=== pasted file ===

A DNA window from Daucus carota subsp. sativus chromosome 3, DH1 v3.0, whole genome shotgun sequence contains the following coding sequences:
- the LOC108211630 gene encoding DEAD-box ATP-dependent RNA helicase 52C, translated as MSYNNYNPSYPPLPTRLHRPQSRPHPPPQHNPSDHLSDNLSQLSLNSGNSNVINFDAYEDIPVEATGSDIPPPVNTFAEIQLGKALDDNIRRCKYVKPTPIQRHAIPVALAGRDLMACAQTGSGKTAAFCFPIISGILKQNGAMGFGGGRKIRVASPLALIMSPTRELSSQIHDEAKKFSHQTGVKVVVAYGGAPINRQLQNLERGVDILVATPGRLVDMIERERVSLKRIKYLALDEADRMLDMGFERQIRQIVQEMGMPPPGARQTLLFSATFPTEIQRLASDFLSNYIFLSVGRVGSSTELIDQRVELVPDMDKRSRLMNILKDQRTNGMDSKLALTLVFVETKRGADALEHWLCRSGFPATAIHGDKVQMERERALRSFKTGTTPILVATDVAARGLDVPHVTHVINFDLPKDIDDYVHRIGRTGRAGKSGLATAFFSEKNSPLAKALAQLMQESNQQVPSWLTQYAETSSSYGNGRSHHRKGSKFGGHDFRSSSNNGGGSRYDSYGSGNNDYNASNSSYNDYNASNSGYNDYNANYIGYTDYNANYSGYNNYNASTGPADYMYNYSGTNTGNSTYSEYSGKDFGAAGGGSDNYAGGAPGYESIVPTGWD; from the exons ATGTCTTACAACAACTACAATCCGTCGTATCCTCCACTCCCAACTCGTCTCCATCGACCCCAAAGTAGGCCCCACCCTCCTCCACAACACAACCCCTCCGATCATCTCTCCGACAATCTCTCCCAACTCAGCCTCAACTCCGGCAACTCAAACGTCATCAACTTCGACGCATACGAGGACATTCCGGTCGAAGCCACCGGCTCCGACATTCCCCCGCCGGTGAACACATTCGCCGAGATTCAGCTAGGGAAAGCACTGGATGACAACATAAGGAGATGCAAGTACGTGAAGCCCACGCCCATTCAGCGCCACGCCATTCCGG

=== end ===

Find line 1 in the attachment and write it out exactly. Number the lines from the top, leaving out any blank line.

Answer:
A DNA window from Daucus carota subsp. sativus chromosome 3, DH1 v3.0, whole genome shotgun sequence contains the following coding sequences: